Teaching Family Homes of Upper Michigan
is currently recruiting potential
Foster Families to provide care for children.
Foster Care is typically a temporary placement to help prepare children to either be reunited with their families or to be adopted into a permanent family. Currently there are thousands of children in Michigan, many of whom are victims of abuse and neglect, in need of a Foster Home. Children needing Foster Homes are as unique and talented as any child in any family. The only difference is that they need a family. A Foster Family can provide a safe and nurturing home to children while they are in transition, and you can be the one to play this essential role in a child’s life.
Being a Foster Family is important and with it comes many responsibilities:
A Foster Family has responsibilities to the Foster Child
that are no different than responsibilities to biological or adopted children.
- Providing a safe and comfortable home and personal space.
- Providing for basic physical and emotional needs.
- Keeping on top of school progress.
- Providing appropriate clothing.
- Attending to medical and dental needs.
Providing support and guidance through the adjustment process of moving to a foster home.
Some special responsibilities
A Foster Family has responsibilities to the agency
- Helping the child maintain an appropriate relationship with their family.
- Helping to prepare the child to move home or become adopted.
- Maintaining a record/scrapbook of their time in Foster Care.
that certifies them to be a Licensed Foster Home in Michigan.
A Foster Family has responsibilities to the Foster Child’s biological parents.
- Keeping the agency informed about progress in the home.
- Keeping the agency informed about any changes in their home.
- Being available for meetings with the Foster Care Worker.
- Attending training opportunities to comply with agency and state policies.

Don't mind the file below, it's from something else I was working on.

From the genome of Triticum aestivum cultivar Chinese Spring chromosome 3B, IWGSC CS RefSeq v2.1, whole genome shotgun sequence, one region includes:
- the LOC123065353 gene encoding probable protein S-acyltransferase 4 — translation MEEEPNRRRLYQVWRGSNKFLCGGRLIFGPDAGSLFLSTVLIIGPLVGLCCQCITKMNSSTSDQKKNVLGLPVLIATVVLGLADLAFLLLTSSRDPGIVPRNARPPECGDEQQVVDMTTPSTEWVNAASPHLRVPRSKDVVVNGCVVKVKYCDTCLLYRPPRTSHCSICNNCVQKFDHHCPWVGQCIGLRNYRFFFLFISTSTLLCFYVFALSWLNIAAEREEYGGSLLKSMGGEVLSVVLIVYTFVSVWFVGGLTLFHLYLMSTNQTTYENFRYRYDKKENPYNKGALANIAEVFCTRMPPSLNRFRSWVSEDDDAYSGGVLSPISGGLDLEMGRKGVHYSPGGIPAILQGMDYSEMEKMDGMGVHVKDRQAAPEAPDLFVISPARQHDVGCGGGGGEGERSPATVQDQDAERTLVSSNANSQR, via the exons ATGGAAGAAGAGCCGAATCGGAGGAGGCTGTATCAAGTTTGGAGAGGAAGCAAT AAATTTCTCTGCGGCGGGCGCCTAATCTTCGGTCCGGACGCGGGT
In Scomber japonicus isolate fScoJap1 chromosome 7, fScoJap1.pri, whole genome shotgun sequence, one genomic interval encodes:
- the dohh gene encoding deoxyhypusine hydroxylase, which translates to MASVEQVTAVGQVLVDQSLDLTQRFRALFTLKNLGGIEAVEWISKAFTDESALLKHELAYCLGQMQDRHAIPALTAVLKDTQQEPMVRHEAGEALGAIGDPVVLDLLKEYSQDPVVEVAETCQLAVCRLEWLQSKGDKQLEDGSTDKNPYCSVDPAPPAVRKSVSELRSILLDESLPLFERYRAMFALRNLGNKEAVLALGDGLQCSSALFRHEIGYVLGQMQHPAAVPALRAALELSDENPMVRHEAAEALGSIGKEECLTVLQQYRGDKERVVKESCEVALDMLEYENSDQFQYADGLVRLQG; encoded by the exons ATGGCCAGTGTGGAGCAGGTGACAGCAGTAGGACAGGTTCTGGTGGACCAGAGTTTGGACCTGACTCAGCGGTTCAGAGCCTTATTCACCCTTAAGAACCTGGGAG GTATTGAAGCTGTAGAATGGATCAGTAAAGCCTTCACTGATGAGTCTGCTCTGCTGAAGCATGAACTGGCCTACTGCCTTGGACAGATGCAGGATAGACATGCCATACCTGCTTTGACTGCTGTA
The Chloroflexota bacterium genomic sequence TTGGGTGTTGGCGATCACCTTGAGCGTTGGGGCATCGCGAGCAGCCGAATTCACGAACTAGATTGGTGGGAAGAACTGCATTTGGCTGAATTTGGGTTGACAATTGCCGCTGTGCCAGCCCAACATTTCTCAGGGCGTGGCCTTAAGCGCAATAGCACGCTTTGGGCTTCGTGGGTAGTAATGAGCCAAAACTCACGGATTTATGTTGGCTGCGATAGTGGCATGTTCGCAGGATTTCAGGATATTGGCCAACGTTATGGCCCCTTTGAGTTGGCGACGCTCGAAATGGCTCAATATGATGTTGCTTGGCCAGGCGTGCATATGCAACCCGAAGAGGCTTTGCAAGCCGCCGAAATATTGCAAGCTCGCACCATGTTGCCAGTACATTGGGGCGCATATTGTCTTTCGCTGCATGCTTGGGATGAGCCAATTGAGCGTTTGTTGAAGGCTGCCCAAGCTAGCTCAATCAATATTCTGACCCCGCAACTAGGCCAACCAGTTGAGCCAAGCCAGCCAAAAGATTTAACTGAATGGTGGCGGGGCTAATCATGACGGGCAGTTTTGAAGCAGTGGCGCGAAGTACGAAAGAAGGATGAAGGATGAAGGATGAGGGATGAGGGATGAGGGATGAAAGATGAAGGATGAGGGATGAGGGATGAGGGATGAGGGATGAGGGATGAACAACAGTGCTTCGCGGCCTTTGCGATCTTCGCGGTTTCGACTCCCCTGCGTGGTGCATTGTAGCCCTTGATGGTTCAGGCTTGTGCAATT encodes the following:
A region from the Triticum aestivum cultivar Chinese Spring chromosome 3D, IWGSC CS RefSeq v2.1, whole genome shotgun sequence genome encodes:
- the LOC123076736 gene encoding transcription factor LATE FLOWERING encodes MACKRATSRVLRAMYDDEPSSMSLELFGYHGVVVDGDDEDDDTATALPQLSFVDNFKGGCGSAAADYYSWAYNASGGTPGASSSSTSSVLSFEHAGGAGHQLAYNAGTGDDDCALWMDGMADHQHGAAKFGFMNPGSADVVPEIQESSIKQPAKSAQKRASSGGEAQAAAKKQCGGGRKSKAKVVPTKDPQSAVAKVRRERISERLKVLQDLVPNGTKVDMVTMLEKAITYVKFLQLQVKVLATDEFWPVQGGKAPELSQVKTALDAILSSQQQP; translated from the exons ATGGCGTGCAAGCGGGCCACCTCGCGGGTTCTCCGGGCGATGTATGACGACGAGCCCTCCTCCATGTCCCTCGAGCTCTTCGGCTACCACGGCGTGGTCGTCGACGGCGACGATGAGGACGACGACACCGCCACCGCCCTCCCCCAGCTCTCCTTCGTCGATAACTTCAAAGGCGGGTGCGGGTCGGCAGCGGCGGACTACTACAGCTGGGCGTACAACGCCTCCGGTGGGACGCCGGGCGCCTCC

- Maintaining compliance with the State of Michigan Foster Home rules and regulations.
A Foster Family has responsibilities to their own family.
- Supporting visitation plans.
- Helping maintain a bond between the Foster Child and their biological family.
- Encouraging and aiding parental involvement in important aspects of the child’s life.
- Discussing with all family members what it means to be a Foster Family as well as including them in the decision to accept a particular child into the family.
- Helping family members understand how having a foster child may affect the family’s typical routine.
- Preparing the family for the arrival of a foster child into the home.
Foster parents do not have to own their home, and Foster parents can be married or single. Some of the most valuable assets that a Foster Parent can have are to be willing to care for a child as you would your own, and be willing to help them transition to a permanent home when the time comes. Teaching Family Homes Foster Care staff can certify you to provide Foster Care to children, and provide all the training and support that you need to become a successful Foster Parent.
If you are interested in learning more about becoming a Foster Parent, please contact
Contact Robyn Hill or Mark Holliday for more information, thank you.